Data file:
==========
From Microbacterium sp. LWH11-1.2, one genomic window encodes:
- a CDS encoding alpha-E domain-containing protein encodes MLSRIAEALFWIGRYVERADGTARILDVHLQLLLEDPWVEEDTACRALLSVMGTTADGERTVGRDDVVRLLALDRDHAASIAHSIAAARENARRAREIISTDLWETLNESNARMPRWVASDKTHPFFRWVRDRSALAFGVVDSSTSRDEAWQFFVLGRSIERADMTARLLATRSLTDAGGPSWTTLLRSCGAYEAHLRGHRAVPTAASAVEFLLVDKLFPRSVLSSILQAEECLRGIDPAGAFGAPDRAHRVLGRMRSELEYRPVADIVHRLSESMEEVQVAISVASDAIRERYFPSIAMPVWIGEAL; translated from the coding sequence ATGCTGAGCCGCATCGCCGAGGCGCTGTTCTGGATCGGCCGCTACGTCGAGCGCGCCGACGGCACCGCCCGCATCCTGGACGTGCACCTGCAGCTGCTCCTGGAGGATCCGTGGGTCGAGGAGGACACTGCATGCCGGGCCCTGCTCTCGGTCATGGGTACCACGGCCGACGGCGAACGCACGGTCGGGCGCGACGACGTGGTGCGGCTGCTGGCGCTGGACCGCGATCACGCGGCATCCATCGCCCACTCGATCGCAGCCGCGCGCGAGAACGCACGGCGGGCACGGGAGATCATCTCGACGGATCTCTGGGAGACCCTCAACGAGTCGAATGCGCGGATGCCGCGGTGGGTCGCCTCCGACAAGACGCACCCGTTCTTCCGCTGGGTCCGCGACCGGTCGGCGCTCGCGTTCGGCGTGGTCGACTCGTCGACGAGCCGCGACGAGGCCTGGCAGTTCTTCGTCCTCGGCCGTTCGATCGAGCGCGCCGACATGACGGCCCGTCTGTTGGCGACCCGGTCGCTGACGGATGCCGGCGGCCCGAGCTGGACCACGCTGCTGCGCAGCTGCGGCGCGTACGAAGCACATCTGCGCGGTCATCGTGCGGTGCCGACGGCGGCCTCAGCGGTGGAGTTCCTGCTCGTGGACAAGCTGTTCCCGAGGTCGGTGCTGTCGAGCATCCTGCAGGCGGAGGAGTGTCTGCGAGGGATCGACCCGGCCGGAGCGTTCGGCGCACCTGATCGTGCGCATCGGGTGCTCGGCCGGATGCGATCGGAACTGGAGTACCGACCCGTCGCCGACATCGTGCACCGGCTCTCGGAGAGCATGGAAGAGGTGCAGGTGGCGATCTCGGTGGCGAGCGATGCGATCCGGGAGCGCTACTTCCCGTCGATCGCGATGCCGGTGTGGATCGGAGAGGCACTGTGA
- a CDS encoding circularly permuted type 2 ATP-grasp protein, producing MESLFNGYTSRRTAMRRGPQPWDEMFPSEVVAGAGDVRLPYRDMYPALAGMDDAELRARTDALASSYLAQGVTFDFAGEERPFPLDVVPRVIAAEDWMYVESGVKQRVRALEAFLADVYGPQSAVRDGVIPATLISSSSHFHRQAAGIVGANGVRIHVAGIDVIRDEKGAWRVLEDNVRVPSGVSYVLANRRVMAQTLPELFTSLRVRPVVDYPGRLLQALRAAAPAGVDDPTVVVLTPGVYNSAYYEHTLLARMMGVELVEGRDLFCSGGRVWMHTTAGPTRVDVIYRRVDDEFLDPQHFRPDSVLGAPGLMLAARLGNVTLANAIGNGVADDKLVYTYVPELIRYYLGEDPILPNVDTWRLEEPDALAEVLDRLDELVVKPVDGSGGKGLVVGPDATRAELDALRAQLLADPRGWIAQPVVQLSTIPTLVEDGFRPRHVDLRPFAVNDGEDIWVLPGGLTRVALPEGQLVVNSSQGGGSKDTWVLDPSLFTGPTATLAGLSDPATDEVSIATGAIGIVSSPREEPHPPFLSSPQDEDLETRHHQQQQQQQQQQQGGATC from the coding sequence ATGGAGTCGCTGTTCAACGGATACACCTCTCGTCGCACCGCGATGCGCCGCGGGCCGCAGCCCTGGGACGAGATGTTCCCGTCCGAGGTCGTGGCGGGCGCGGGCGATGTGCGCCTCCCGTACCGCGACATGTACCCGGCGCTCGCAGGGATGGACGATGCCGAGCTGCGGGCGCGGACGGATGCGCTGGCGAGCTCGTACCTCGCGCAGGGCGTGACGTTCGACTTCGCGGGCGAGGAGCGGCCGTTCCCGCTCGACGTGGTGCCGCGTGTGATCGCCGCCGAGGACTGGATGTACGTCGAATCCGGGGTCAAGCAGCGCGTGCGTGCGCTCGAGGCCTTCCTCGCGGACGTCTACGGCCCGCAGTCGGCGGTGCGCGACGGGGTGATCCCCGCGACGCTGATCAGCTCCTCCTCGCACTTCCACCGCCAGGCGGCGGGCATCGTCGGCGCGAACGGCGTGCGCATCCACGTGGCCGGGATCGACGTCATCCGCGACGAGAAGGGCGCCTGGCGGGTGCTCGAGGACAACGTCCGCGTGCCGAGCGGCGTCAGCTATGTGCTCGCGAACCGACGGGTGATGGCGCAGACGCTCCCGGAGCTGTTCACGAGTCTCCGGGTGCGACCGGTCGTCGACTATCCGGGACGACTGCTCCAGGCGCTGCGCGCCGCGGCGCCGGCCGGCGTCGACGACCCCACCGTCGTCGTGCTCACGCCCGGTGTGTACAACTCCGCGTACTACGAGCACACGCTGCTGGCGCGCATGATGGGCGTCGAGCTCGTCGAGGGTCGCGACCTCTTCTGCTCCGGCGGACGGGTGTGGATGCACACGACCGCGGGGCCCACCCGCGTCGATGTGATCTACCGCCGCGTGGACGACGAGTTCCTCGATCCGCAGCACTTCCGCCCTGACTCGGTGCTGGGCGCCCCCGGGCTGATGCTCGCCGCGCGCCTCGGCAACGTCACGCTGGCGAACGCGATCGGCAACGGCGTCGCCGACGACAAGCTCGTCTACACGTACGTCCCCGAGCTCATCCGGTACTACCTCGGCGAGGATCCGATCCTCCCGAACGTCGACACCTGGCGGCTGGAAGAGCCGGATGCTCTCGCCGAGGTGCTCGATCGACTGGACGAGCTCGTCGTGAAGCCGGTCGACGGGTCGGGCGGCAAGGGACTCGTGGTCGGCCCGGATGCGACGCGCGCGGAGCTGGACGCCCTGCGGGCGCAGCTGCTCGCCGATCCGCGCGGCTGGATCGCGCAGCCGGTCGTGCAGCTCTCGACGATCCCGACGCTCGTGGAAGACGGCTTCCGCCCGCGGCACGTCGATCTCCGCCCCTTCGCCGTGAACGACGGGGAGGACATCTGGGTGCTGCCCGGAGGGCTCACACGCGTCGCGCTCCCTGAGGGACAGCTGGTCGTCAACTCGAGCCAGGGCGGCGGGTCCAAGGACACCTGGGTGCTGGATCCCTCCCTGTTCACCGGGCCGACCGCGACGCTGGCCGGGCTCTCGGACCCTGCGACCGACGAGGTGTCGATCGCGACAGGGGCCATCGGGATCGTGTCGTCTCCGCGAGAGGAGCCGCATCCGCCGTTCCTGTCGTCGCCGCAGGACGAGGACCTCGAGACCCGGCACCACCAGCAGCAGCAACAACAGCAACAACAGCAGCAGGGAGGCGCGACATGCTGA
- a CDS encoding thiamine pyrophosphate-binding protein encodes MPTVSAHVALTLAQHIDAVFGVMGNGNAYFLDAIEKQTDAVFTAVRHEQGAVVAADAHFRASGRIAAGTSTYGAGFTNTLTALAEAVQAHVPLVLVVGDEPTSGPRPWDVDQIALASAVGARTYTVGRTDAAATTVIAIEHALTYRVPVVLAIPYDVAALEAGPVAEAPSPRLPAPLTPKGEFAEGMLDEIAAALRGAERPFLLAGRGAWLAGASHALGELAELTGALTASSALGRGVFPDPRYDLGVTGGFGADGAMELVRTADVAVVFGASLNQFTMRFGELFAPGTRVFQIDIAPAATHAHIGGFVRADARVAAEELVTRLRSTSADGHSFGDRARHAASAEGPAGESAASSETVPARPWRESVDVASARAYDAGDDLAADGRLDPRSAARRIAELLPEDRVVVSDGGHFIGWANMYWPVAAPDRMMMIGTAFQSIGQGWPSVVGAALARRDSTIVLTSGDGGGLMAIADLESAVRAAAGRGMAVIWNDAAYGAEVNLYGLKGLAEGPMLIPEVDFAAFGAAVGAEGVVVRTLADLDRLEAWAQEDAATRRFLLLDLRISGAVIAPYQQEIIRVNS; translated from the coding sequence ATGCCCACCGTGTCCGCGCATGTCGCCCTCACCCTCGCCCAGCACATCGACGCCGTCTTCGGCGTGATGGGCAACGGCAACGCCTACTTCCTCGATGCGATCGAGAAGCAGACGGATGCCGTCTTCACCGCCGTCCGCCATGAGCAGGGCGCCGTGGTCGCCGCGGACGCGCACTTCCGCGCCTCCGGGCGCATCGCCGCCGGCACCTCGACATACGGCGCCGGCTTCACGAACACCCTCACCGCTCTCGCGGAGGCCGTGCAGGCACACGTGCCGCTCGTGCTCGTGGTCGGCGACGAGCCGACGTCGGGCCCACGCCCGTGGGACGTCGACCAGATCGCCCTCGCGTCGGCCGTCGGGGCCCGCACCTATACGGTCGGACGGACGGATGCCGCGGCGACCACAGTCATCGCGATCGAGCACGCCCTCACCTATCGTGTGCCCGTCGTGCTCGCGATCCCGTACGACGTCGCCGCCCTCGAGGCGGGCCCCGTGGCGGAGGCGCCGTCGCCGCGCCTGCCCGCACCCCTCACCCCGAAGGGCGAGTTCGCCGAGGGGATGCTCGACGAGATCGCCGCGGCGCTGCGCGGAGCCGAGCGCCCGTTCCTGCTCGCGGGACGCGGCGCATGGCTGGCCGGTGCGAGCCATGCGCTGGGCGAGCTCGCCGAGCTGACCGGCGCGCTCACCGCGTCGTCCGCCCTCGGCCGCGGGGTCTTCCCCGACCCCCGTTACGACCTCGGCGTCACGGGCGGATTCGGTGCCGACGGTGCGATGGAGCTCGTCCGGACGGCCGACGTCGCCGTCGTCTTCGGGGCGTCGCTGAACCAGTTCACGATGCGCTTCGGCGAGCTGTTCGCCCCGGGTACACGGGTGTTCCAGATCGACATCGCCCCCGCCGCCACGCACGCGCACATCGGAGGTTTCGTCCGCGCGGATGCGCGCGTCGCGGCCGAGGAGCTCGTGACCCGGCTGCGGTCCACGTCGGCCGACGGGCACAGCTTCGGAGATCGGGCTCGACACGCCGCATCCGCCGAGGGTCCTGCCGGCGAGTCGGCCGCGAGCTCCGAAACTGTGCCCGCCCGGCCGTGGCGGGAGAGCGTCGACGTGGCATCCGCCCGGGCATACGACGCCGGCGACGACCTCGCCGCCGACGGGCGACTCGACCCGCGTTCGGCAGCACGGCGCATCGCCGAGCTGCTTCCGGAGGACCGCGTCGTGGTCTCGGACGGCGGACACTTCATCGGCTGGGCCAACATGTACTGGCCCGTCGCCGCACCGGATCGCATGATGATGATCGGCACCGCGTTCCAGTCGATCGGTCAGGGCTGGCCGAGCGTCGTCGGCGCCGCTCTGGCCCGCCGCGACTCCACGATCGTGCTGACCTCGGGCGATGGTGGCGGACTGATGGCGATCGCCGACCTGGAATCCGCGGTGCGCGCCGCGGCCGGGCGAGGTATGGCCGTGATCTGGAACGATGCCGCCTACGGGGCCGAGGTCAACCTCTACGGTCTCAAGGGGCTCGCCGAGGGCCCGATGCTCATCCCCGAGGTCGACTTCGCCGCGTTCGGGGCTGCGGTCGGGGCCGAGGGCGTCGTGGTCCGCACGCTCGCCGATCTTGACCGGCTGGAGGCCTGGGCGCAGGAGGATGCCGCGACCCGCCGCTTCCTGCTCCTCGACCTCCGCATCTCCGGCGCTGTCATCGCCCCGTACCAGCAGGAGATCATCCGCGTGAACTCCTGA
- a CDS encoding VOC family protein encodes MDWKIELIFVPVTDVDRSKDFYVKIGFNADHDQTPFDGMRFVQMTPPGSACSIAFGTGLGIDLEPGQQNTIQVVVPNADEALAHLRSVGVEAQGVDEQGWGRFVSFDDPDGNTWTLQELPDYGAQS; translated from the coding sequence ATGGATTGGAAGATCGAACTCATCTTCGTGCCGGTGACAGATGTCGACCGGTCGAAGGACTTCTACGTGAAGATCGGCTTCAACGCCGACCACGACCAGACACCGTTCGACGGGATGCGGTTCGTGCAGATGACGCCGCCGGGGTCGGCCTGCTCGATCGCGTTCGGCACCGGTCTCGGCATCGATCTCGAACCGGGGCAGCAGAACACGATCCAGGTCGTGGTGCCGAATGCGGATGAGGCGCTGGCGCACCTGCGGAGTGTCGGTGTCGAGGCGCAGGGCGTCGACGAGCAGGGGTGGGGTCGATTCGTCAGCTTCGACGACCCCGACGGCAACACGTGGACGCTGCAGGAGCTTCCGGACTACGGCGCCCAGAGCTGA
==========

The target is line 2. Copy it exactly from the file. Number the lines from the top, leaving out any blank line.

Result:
- a CDS encoding alpha-E domain-containing protein encodes MLSRIAEALFWIGRYVERADGTARILDVHLQLLLEDPWVEEDTACRALLSVMGTTADGERTVGRDDVVRLLALDRDHAASIAHSIAAARENARRAREIISTDLWETLNESNARMPRWVASDKTHPFFRWVRDRSALAFGVVDSSTSRDEAWQFFVLGRSIERADMTARLLATRSLTDAGGPSWTTLLRSCGAYEAHLRGHRAVPTAASAVEFLLVDKLFPRSVLSSILQAEECLRGIDPAGAFGAPDRAHRVLGRMRSELEYRPVADIVHRLSESMEEVQVAISVASDAIRERYFPSIAMPVWIGEAL; translated from the coding sequence ATGCTGAGCCGCATCGCCGAGGCGCTGTTCTGGATCGGCCGCTACGTCGAGCGCGCCGACGGCACCGCCCGCATCCTGGACGTGCACCTGCAGCTGCTCCTGGAGGATCCGTGGGTCGAGGAGGACACTGCATGCCGGGCCCTGCTCTCGGTCATGGGTACCACGGCCGACGGCGAACGCACGGTCGGGCGCGACGACGTGGTGCGGCTGCTGGCGCTGGACCGCGATCACGCGGCATCCATCGCCCACTCGATCGCAGCCGCGCGCGAGAACGCACGGCGGGCACGGGAGATCATCTCGACGGATCTCTGGGAGACCCTCAACGAGTCGAATGCGCGGATGCCGCGGTGGGTCGCCTCCGACAAGACGCACCCGTTCTTCCGCTGGGTCCGCGACCGGTCGGCGCTCGCGTTCGGCGTGGTCGACTCGTCGACGAGCCGCGACGAGGCCTGGCAGTTCTTCGTCCTCGGCCGTTCGATCGAGCGCGCCGACATGACGGCCCGTCTGTTGGCGACCCGGTCGCTGACGGATGCCGGCGGCCCGAGCTGGACCACGCTGCTGCGCAGCTGCGGCGCGTACGAAGCACATCTGCGCGGTCATCGTGCGGTGCCGACGGCGGCCTCAGCGGTGGAGTTCCTGCTCGTGGACAAGCTGTTCCCGAGGTCGGTGCTGTCGAGCATCCTGCAGGCGGAGGAGTGTCTGCGAGGGATCGACCCGGCCGGAGCGTTCGGCGCACCTGATCGTGCGCATCGGGTGCTCGGCCGGATGCGATCGGAACTGGAGTACCGACCCGTCGCCGACATCGTGCACCGGCTCTCGGAGAGCATGGAAGAGGTGCAGGTGGCGATCTCGGTGGCGAGCGATGCGATCCGGGAGCGCTACTTCCCGTCGATCGCGATGCCGGTGTGGATCGGAGAGGCACTGTGA